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    Chairman Arlan D. Melendez was named the 2013 American Indian Community Leader of the Year. Learn More...

  • Jesse Hall Elementary Mural Celebration 015

    The “Leading the Three Nations into Our Future” mural increases cultural awareness. Learn More...

  • Mark Vollmer

    A major identifying feature of the Colony, Native art decorates the pedestrian bridge. (Mark Vollmer photo) Learn More...

  • Eagle Wings from LK 109-edit

    Each Labor Day, the Reno-Sparks Indian Colony hosts the Numaga Indian Days Powwow. Learn More...

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    The Truckee has a history that reflects the cultural traditions valued by Native Americans. Learn More...

  • Eagle-Wings-from-LK-1151

    Founded in 2006, the Eagle Wing Dancers strive to keep traditional Great Basin songs and dances alive. Learn More...

Headlines

What's Happening

  • Opportunities Abound With Language and Culture Program

    Three Native languages, regalia making and pow wow dancing are just a few of the offering through the Reno-Sparks Indian Colony’s Language and Culture Program. Beginner level Paiute, Shoshone and Washo language classes, open to everyone, include an interactive classroom setting with […]

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  • September at the RSIC

    “But now in September the garden has cooled, and with it my possessiveness.  The sun warms my back instead of beating on my head … The harvest has dwindled, and I have grown apart from the intense midsummer relationship that […]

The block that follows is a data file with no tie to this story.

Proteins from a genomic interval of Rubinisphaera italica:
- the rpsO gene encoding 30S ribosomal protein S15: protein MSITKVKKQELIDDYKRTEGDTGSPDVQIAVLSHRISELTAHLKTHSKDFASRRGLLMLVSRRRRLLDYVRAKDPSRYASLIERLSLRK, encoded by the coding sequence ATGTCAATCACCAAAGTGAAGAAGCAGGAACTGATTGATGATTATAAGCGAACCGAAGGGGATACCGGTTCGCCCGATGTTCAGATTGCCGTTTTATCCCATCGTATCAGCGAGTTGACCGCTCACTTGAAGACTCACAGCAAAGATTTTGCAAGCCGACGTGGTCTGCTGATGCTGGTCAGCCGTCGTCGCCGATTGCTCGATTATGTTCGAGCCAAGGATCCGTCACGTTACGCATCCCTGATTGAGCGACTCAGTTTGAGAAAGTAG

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Reno-Sparks Indian Colony

Three Tribes, One Nation

The Reno-Sparks Indian Colony was established in the early 1900’s and formed a federally recognized government in 1934 under the Indian Reorganization Act.  Located in Reno, Nev., the RSIC consists of about 1,100 members from three Great Basin Tribes – the Paiute, the Shoshone and the Washo.  The reservation lands consist of the original 28-acre Colony located in central west Reno and another 1,920 acres in Hungry Valley, which is 19 miles north of the Colony and west of Spanish Springs, Nev., nestled in scenic Eagle Canyon.

The RSIC is a vibrant, expanding organization which balances our traditional teachings and rich culture with contemporary business methods and innovative governmental practices.  We employ more than 300 people; more than 150 are our own tribal members.  Our vision is for a strong community that promotes and encourages individual spiritual, physical and emotional health to foster a long, abundant and prosperous life, which will lead to personal, family and community responsibility and prosperity.

For more information about our community, culture, departments, business opportunities and service, please contact Stacey Montooth, public relations / community information officer at smontooth@rsic.org or at (775) 329-2936, ext. 3268.

Keeping Our History Alive

about-tech

Moving Forward in Our Community

Native Pride March 112 edited

Embracing Our Land

about-nature

Learning From Our Elders

Native Pride March 112-edited